Advice number six: If you can not find your orchid in any of the books above, try the identification key below. I have spent a lot of time trying to learn the Thai orchid genera. For my own eyes I created a simplified key based on literature, experience from Dokmai Garden, the field and the QSBG herbarium. I have only completed the keys for the terrestrial orchids, for the epiphytic orchids I may need another year as the current recession and the red shirt riots caused a serious decline in visitors to Dokmai Garden, forcing me to direct focus on marketing instead of botany.

Since I have no career to protect I have no interest in accumulating publications, and publishing a book is terribly time-consuming. Therefore I hereby publish a preliminary key to the terrestrial orchid genera of Thailand. Please consider this a modest amateur attempt, not a professional treatment, but it may help you with identifications. I have tried to be pedagogic, but a lot of improvement and corrections will be necessary. Kindly send me a message when you discover a flaw, so I can tune the texts.

Ultimately, knowledge will help protecting the Thai nature, which is my chief goal.

Before using the key, you need to be familiar with a couple of technical terms:

To the left a complete flower of Rhynchostylis gigantea var. vivaphandhul. An orchid flower has three sepals and three petals. The most characteristic feature is the lip, a protruding leaf different from the other five flower leaves. The lip is one of the three petals. The other two petals emanate like erect ears to the left and right of the lip. Behind the three petals are three sepals. In this species two of the sepals look like hanging ears of a zebu cow and the third sepal looks like a hood above the lip.

In the middle of the left flower is a horn-like structure called column. This column is a unique feature of the orchid family, distinguishing it from snapdragons (Scrophulariaceae), mints (Lamiaceae), Aeginetia (Orobanchaceae), Canna (Cannaceae) and gingers (Zingiberaceae) which are often mistaken for orchids by the novise. The column contains the male and the female parts. If you use a needle or small knife blade, you can lift the lid of the top of the column, exposing the yellow pollinia (middle flower). These are the male parts, equivalent to animal sperms. Pollinia are pollen aggregates, while most other flowers have powdery pollen on free anthers. The stigma, the female part, is often a pocket with sticky fluid found below the column apex.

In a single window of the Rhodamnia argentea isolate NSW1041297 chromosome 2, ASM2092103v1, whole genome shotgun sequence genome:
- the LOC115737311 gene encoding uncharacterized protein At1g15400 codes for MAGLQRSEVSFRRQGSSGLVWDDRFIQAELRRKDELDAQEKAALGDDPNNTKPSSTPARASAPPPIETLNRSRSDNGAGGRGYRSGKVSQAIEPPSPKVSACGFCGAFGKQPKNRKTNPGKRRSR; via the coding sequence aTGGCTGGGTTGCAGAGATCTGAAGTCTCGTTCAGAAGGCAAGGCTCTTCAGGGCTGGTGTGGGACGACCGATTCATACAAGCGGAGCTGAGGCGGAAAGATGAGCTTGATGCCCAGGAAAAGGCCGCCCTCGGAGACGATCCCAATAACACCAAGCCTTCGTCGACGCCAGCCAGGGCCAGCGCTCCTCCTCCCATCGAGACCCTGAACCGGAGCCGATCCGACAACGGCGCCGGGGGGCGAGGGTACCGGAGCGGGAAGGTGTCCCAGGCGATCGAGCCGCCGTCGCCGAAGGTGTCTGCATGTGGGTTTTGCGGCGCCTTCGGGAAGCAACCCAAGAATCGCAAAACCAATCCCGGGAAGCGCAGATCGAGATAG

The three orchid sepals as seen from behind the flower. Two of the petals are seen behind the sepals. The third petal, the lip, has been removed.

The orchid flower seen from the side. The flower is attached to a flowering stalk, here seen as a whitish bent structure. Below the stalk is the spur, in this case a sac-like structure formed by the rear end of the lip. Presence, direction, shape and interior morphology of the spur may be important for identification. The spur usually produces sugary fluids to attract pollinating insects. A fragrance unique to each species, sometimes not detectable by humans, may appeal to a limited group of pollinators only.

In this picture the lip has been removed, and we look at the orchid flower from below. I lifted out the pollinia which you can see as yellow eye-like structures on top of the column. The mouth-like structure below the yellow pollinia is the stigma, the female part. It may have different morphology in different genera.

The presence of a viscidium or not is also of importance to identification. In this case the pollinia have been detached and the translucent and sticky viscidium is visible at the base of the pollinia stipe. The purpose of the viscidium is to attach to a special pollinator and then be transported to another flower’s stigma for fertilization and consequent seed production. The location of pollinia and stigma are usually adapted to the shape of a certain insect pollinator, for precise matching like in the docking of two space crafts. If the pollinator is extinct, the orchid may no longer reproduce.

A pseudobulb , in this case in Dendrobium chrysotoxum, is an enlargement of the stem and the orchid’s nutrient storage organ. Presence and morphology has importance for identification.

Key to Thai ground (terrestrial) orchid genera